Those who are familiar with my blog know I’m an ardent fanatic of old 1920’s and 1930’s movie palaces.  I am old enough to have seen movies in some of them and have visited quite a few of them over the years.  I never fail to find something wonderful about an old theatre, be it KC’s own Midland or the iconic Chicago Theatre.  Even ones in the worst shape, like the Loew’s Kings in 2003, were places of incredible elegance and beauty, leading to rhapsodic waxing and hosannah’s for places that are quintessentially American and a reminder of a fabled past when a night out at the picture palace was the only real kind of entertainment available to the population.  Just looking at old photos of them gives me goosebumps and makes me pine for what had been.

I learned most of the history from books.  For anyone interested in old theaters, I would highly recommend the following:

1.  The Best Remaining Seats by Ben Hall:  THE book on theatre history, written with gusto and obvious passion.  This is where you should start as Hall was the first preservationist to write about theaters at the time that they were being demolished left-and-right and you can rightly credit him for fostering the idea that these picture palaces should be preserved.  ESSENTIAL

2.  American Picture Palaces by David Naylor:  Although it goes over some of the ground covered by Hall, the photos in the volume are priceless–practically ‘picture palace porn.’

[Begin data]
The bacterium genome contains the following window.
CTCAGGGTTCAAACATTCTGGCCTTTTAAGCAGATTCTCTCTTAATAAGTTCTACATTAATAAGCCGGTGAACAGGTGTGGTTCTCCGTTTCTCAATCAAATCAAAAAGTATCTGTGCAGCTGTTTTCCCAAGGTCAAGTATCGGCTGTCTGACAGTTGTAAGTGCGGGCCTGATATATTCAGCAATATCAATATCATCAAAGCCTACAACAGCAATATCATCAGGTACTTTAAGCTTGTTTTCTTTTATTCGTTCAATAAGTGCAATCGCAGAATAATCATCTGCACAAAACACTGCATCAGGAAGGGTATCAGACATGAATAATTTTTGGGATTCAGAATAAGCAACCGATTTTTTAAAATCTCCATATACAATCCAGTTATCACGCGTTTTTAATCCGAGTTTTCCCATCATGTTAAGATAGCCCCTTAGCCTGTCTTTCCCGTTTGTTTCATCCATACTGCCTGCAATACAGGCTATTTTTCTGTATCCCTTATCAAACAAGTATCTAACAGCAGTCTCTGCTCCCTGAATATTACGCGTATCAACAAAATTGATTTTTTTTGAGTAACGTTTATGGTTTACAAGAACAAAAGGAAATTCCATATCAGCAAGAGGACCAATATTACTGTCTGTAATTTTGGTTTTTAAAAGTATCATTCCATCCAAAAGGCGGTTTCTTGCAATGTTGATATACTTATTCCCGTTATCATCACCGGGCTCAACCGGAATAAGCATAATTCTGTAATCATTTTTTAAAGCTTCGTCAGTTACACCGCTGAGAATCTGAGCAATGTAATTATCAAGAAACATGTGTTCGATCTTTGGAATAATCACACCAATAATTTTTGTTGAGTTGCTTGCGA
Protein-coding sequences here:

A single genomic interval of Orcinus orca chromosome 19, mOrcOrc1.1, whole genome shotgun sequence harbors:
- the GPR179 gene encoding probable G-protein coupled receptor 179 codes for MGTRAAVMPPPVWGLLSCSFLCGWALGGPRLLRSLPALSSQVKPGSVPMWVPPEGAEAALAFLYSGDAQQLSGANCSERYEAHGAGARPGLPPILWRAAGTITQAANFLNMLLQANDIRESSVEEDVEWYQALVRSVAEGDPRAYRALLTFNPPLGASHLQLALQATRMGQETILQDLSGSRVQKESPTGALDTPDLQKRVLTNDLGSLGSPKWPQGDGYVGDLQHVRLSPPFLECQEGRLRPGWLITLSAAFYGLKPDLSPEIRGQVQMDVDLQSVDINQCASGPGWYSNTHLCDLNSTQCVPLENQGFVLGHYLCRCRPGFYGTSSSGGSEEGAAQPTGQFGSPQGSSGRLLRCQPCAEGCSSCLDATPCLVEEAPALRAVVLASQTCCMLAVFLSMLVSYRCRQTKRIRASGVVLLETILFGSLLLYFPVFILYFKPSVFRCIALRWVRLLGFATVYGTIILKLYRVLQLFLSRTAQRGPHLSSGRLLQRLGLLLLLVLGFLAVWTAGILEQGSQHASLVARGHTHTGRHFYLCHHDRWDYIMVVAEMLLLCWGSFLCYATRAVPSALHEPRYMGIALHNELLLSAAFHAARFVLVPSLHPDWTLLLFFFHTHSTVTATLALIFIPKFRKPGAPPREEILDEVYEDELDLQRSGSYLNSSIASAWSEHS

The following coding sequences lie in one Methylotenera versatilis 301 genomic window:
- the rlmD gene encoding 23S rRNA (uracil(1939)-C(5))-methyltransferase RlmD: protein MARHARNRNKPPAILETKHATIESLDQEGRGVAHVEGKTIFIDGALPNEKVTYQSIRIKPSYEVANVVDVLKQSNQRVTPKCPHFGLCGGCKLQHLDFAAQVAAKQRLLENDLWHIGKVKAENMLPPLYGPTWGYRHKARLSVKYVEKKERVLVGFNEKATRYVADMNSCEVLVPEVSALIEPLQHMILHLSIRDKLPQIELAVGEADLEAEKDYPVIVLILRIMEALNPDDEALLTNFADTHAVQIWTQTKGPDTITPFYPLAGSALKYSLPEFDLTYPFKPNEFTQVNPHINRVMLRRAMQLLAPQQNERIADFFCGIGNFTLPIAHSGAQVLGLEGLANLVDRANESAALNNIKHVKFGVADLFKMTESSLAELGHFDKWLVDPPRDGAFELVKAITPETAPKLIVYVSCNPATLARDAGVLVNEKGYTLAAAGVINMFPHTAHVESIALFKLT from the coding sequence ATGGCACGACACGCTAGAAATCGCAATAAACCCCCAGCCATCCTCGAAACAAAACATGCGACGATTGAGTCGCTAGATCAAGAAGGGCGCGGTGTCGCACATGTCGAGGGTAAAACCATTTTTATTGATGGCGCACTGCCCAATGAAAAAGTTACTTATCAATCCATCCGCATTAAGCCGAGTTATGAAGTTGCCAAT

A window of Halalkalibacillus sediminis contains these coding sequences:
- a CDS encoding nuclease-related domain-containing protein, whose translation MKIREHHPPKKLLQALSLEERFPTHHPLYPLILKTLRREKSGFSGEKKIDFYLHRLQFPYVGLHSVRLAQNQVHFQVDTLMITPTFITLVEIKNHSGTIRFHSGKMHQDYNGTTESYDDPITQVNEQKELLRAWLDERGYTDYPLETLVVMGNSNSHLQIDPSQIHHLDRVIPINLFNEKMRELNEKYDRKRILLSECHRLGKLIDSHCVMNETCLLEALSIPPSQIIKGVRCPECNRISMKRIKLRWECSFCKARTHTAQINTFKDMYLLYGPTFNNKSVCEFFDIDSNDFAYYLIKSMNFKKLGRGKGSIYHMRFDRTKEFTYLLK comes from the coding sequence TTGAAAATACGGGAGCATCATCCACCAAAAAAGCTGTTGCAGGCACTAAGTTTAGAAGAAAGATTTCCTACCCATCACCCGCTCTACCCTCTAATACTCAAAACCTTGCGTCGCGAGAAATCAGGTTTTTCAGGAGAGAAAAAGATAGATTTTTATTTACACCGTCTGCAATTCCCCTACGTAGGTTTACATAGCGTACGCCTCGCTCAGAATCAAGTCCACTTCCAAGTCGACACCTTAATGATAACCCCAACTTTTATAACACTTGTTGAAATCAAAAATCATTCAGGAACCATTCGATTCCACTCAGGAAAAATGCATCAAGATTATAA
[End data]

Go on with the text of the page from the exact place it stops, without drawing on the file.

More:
3.  Great American Theaters by David Naylor:  A guide to the best old theaters in the 50 states.  I take it everywhere I travel.

4. The Fabulous Fox by Preston Kaufman:  Kaufman’s self-published tribute to the glorious San Francisco Fox is an absolute gem.  This huge (and very expensive) book takes us from the theatre’s opening in 1929 to its unfortunate demolition in 1963.  It lists every picture and performer that ever played there and has photos galore.  How could they have torn such an architectural treasure down?  The loss of the Fox ranks right up there with the destruction of the Roxy in NY for “crying shames.”

5.  Cinema Treasures by Ross Melnick and Andrea Fuchs.  Another lovely book concentration on theaters that have been preserved from extinction.  Well-written and illustrated with incredible photographs.  Please also patronize their website, WWW. Cinematreasures.org for hundreds of other theaters and tens of thousands of photographs.

6.  America Goes to the Movies by the National Association of Theatre Owners.  An amazing book that bookends Hall’s volume in presenting the story of what happened with theaters during the boom years of the 20’s, contraction during the Depression, the revival during WWII, and the subsequent collapse in the 1950’s onward.  Very educational and illuminating and authoritative.

7.  Odeon Cinemas Vol. 1 by Allen Eyles:  I recommend this one because of the sheer Art Deco beauty of Britain’s Odeon cinemas during the 1930’s.  This book is full of history and photos and it is sad to find out that so many of these fantastic-looking theaters have been lost as well.

If you are interested in further information, I would recommend joining the Theatre Historical Society of America.  I am a long-time member.  They are dedicated to theatre history and preservation and their publications are always full of photos and interesting information.

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